Alcohol is the intoxicating part of beer, wine and liquors-the part that causes drunkenness. It is formed during fermentation, the process that creates the alcohlolicbeverage. When sugars from the fruits or grains are combined with yeast and water, alcohol results. Alcohol is a drug and, like all drugs, it has an effect on a persons body and mind. Because drinking alcoholic beverages makes some people feel more alive and more outgoing, alcohol is sometimes seen as a stimulant. But in fact it is a depressant, and slows down the central nervous system, of which the brain is a part. Small amounts of alcohol can affect a persons coordination and judgment. Drinking a large amount of alcohol at on ...
    Related: alcohol, alcohol consumption, alcohol syndrome, blood alcohol, drink alcohol, drunkenness, fetal alcohol
  • Alcoholism - 1,537 words
    Alcoholism Alcoholism, Alcohol is liquid distilled product of fermented fruits, grains and vegetables used as solvent, antiseptic and sedative for potential abuse. Possible effects are intoxication, sensory alteration, and anxiety reduction. Symptoms of overdose staggering, odor of alcohol on breath, loss of coordination, slurred speech, dilated pupils, fetal alcohol syndrome in babies, and nerve and liver damage. Withdrawal Syndrome is first sweating, tremors then altered perception, followed by psychosis, fear, and finally auditory hallucinations. Indications of possible miss-use are confusion, disorientation, and loss of motor nerve control, convulsions, shock, shallow respiration, involu ...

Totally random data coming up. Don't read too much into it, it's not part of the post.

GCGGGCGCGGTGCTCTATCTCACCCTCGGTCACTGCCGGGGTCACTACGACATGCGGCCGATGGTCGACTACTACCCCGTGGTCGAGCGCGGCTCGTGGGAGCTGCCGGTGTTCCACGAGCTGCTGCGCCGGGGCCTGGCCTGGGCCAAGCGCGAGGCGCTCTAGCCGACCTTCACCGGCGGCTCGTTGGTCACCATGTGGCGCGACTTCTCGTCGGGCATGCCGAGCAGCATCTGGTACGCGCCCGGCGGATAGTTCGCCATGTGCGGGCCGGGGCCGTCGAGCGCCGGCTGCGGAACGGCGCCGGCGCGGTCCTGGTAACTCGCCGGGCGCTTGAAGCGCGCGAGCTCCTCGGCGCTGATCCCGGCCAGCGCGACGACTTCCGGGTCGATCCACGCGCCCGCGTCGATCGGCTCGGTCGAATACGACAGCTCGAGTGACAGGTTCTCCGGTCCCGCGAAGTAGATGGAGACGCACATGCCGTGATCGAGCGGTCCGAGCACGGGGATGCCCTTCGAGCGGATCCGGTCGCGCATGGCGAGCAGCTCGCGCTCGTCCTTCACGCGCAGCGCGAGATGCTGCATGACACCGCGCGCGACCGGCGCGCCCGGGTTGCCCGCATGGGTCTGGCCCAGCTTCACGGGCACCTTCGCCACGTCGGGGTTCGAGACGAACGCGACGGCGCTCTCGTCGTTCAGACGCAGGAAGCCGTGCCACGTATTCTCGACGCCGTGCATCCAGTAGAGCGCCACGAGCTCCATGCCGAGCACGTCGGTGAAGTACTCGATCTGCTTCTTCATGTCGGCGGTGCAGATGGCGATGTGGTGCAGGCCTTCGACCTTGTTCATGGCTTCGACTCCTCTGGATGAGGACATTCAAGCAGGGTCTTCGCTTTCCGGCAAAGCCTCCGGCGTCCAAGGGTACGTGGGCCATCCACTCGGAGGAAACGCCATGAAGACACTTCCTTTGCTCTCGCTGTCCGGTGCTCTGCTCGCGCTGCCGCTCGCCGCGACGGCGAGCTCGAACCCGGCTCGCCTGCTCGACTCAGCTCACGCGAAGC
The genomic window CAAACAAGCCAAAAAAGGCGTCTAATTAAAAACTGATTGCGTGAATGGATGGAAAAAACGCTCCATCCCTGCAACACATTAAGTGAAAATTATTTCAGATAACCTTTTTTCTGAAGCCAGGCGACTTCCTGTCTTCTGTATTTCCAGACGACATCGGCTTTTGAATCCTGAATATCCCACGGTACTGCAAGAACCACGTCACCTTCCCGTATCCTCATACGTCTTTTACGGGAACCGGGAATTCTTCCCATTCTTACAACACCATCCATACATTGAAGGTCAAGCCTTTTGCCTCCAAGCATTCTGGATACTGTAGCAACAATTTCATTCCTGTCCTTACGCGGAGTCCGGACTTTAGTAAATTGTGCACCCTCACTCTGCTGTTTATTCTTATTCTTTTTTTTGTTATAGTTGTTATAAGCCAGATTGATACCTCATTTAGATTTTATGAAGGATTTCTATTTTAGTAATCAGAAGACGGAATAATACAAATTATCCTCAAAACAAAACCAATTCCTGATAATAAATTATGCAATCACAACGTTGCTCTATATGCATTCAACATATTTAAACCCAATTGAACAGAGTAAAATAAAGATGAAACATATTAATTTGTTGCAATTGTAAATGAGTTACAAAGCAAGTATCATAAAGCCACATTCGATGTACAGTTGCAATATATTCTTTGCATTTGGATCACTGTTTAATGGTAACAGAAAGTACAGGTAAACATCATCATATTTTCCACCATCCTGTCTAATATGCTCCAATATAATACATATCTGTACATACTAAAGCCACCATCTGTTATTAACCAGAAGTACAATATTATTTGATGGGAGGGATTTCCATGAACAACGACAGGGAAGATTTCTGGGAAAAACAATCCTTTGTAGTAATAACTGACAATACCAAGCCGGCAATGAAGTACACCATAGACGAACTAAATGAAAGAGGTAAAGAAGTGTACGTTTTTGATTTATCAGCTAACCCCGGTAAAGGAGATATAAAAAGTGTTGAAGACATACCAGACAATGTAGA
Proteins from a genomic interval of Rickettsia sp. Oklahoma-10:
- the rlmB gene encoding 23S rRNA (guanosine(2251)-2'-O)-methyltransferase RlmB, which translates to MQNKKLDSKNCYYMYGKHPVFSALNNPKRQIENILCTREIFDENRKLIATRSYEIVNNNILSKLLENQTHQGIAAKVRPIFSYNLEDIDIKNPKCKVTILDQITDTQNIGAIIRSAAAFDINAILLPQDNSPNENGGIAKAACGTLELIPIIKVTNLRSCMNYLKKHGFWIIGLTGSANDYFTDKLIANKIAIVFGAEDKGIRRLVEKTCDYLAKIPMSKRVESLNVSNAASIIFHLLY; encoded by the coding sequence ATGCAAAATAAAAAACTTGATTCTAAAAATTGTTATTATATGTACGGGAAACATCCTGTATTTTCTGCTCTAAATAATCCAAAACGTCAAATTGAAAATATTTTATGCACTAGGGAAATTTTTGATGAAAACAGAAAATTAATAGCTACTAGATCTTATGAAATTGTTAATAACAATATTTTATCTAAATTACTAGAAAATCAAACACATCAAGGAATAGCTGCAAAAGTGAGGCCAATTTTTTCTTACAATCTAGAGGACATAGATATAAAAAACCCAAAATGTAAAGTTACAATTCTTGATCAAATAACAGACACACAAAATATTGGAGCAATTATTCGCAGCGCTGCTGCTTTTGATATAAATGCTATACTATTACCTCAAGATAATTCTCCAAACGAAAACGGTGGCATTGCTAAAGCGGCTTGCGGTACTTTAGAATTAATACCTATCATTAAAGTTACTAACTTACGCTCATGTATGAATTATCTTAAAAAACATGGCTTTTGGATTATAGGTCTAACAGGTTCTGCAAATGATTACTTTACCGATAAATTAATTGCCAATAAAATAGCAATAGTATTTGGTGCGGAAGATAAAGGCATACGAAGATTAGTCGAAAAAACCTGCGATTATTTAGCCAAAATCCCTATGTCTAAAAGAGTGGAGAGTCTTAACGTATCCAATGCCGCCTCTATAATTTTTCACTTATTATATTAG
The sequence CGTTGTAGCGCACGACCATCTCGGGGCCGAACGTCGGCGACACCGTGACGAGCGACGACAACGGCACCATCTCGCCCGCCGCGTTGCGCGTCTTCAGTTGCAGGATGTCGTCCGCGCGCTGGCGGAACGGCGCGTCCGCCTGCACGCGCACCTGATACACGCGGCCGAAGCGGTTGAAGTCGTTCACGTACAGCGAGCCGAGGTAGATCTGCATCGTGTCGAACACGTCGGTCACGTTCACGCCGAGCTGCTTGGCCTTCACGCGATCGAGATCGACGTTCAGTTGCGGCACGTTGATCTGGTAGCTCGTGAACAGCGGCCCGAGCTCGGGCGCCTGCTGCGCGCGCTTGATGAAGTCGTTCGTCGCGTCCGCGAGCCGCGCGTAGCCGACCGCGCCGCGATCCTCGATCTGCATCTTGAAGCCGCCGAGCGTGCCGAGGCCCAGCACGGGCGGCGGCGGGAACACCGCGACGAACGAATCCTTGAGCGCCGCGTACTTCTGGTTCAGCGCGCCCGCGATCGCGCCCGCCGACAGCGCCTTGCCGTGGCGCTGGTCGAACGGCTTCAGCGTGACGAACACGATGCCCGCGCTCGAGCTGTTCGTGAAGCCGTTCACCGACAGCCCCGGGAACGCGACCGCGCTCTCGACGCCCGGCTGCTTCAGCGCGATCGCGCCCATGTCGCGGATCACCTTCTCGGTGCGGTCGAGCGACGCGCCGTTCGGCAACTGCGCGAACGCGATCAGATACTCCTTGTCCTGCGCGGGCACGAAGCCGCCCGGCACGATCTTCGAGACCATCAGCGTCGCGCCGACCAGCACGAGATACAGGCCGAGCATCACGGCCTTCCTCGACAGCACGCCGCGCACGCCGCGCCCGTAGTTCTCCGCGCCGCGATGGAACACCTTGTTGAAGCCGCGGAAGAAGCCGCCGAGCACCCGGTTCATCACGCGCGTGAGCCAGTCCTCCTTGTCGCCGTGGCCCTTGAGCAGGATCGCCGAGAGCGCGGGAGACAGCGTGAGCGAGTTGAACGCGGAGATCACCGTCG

Related: alcoholism, school counselor, alcohol and drugs, physical system, solve
  • Alcoholism Is A Wideranging And Complex Disease That Heavily Plagues Society Drinking Is Defined As The Consumption Of A Liqu - 1,066 words
    Alcoholism is a wide-ranging and complex disease that heavily plagues society. Drinking is defined as the consumption of a liquid, and/or the act of drinking alcoholic beverages especially to excess. Every year alcohol is responsible for 1/2 of all murders, accidental deaths, and suicides; 1/3 of all drowning, boating, and aviation deaths; 1/2 of all crimes; and almost 1/2 of all fatal automobile accidents (Overview 1). Alcohol is a potent nonprescription drug sold to anyone over the national legal drinking age, 21. Unlike carbohydrates, fats, and proteins, which can be manufactured by the body, alcohol is a substance that is not made within the body. It is a food, because it supplies a conc ...
    Related: alcoholism, binge drinking, consumption, drinking, drinking age, drinking coffee, heavily
  • Alcoholismnature Or Nuture - 1,645 words